JONESTOWN REVISITED: A Peoples’ Tragedy, Lessons Learned – By Lear Matthews

Lear Matthews


Emancipate yourself from mental slavery.

None but ourselves can free our mind.

(Robert N. Marley)

November 18th 2019 marks the 41st commemoration of the People’s Temple tragedy in Guyana. Once again I would like to reflect on perspectives of that unconscionable disaster that has not been fully assessed in any known documentary on the subject to date.

Guyana has been in the news again recently, but this time for good reason. Stained by that horrific People’s Temple tragedy in the late 1970’s, according to Exxon-Mobil, oil discovery off the country’s northern coast will top 6 billion barrels by 2020, making it a leading oil producing nation in the region.         

The story of the People’s Temple symbolizes (a) the fallibility of persons whose path to the ‘American dream’ has been  frustrated because of  economic hardship, their political ideology or ethnicity (b) the rabid power/influence of a religious zealot over those seeking spiritual and perhaps material comfort (c) developing nations’ vulnerability to sundry international influences as they struggle to stymie conditions of poverty.  The responses or redemption by victims of discrimination and injustice vary from complacency to desperate group action such as forming or joining cult-like organizations. The latter characterizes the genesis of Jonestown.

That unprecedented event in which more than 900 lives were lost, occurred after members of a religious cult settlement were forced to drink cyanide-laced Kool-Aid.  Reportedly a significant number of who perished were African Americans, and about a third of them were children. Although Jim Jones had adopted two indigenous Guyanese youths, no Guyanese were known to have been among those murdered.  Led by a controversial, self-proclaimed leader, Jim Jones, some of the members were reportedly shot as they attempted to escape. In the debacle leading up to the final days when California Congressman Jim Ryan attempted to investigate by personally visiting the compound, he was killed. Ironically, his then assistant, Jackie Speier who accompanied Ryan and survived, is currently serving as Congressperson in the same position as her former boss.

Lest we forget, the event set off an international furor, eliciting conversations about cults, the role of religion and politics in violence, terrorism, disenfranchisement and racism.  There have been lingering questions about the surreptitious nature of the Jonestown community and benefits incurred by officials from both the United States and Guyana. Unfortunately, the tragedy was for many North Americans and the rest of the world their unconventional “introduction” to the nation of Guyana, a country of 83,00 square miles with a population of less than one million. It is geographically in South America, but historically and culturally part of the English-Speaking Caribbean. Its major exports include gold, diamonds bauxite, rice, sugar, agricultural products, timber and shrimp, representing approximately 60% of the country’s GDP.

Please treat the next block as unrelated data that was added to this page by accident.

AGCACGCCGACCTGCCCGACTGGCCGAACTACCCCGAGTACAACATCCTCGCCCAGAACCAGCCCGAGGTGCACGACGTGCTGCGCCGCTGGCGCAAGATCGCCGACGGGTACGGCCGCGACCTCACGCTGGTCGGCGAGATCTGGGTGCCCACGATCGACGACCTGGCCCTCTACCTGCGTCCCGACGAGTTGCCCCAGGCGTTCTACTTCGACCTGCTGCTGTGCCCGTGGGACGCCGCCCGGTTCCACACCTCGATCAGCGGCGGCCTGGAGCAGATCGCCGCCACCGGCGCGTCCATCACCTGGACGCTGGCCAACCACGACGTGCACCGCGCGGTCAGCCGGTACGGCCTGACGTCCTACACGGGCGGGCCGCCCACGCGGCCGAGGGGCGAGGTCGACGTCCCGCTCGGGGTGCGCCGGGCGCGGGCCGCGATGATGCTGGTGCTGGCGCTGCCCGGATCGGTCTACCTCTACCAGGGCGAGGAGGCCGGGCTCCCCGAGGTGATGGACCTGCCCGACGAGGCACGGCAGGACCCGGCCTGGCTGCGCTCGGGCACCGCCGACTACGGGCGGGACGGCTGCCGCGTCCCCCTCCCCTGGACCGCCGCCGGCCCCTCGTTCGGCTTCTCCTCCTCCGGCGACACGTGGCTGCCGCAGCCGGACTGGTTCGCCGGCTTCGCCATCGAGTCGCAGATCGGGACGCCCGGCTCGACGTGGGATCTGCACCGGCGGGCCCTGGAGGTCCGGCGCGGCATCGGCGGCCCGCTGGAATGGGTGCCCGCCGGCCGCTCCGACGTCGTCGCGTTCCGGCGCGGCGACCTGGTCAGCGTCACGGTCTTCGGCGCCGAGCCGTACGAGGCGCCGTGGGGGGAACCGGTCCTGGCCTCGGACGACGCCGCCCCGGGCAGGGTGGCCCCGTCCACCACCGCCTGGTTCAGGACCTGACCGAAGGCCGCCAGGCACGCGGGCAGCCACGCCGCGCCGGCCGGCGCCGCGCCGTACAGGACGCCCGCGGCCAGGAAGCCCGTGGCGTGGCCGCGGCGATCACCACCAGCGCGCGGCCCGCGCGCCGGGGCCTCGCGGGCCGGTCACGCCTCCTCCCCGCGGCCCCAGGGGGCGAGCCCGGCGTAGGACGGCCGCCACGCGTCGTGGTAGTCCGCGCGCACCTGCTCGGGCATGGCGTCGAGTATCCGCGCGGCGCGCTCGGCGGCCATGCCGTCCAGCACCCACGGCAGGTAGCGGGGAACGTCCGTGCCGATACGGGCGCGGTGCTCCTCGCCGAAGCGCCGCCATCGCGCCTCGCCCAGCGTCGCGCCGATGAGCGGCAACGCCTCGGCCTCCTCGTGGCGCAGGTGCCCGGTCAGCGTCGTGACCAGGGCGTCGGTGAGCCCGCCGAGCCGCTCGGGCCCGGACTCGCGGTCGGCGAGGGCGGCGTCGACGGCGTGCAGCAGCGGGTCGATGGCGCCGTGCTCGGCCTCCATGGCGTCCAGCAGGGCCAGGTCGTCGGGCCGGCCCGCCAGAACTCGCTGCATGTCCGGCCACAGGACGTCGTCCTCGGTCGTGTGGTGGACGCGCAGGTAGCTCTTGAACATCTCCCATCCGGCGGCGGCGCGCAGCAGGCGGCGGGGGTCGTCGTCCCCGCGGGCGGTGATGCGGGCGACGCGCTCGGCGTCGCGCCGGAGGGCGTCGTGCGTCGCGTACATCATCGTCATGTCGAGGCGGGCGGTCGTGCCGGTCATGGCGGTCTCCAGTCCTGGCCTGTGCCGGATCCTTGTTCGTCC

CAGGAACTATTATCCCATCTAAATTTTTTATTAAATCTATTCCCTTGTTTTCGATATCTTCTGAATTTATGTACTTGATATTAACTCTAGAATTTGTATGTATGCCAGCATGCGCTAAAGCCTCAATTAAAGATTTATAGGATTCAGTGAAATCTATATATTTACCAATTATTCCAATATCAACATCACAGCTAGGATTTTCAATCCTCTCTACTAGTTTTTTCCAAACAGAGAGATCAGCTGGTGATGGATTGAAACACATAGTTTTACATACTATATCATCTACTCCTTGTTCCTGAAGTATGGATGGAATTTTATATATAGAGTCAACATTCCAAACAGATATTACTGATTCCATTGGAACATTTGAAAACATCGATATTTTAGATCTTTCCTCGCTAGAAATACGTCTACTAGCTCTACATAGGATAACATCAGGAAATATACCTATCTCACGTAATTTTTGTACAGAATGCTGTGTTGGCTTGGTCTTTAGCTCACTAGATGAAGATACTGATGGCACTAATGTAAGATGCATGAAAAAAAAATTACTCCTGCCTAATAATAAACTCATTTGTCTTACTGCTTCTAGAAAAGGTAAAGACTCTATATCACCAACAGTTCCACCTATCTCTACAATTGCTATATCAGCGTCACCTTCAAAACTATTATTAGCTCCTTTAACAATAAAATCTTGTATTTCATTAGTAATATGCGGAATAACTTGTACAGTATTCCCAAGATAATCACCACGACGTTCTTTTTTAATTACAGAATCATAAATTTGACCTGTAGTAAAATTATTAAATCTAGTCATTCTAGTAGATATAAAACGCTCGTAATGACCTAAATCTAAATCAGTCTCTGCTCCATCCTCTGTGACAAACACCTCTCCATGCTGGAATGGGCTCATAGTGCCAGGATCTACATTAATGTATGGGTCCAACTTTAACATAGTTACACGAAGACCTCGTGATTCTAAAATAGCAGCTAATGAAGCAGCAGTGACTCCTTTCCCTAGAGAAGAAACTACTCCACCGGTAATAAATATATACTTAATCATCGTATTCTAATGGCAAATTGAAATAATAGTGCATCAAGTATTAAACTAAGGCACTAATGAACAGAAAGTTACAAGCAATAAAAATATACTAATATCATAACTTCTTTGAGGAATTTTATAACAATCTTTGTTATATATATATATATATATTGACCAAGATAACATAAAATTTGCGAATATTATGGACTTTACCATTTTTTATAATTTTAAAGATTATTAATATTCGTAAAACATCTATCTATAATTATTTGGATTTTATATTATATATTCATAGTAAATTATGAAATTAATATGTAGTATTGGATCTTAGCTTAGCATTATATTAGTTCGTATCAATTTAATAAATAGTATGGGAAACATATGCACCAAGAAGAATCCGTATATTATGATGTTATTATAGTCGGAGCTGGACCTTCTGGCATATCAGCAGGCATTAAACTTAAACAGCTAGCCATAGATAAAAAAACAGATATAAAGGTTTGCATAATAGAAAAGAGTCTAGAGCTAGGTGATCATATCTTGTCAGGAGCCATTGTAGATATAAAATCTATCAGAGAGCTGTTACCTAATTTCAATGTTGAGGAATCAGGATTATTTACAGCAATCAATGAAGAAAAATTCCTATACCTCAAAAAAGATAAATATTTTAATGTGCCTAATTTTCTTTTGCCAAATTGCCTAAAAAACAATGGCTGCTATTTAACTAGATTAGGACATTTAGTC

The actions of a megalomaniac, group dependency, geopolitics, and experimentation in nation-building characterized the Jonestown experience.  It was the brainchild of an idealistic foreigner, who was initially supported by officials in the United States. This article briefly examines the nature of a community development project gone awry and the psycho-social impact on a marginalized people. Some thoughts about lessons learned are offered.

Determined to implement its hinterland expansion program, and to overcome resistance to efforts at resettlement, the government of Guyana offered resources and encouragement for hinterland development, including in its policy the invitation to foreigners to settle in the interior. A group of Americans were encouraged to establish residence in the interior in 1974. Virtually unknown to most Guyanese, Jonestown became the largest and most advanced immigrant community in Guyana.  The group was given free reign to the interior partly because of the Guyana-Venezuela bordering dispute.  According to this view, Jonestown provided an American presence that Venezuela presumably dared not penetrate.

This surrealistic community was given the government’s blessing and viewed as a prototype settlement, representing the sort of activity instrumental in the transition to ‘cooperative socialism.’  In retrospect, that community was doomed to failure.  At a time when Guyana was experiencing shortages of basic commodities, Jonestown residents enjoyed special privileges and had access to resources restricted from distribution within that society. Not only were the CIA and the American embassy more informed about People’s Temple than were local military officials, but the latter were ostensibly prevented from investigating that ‘isolated community’ until after the tragedy.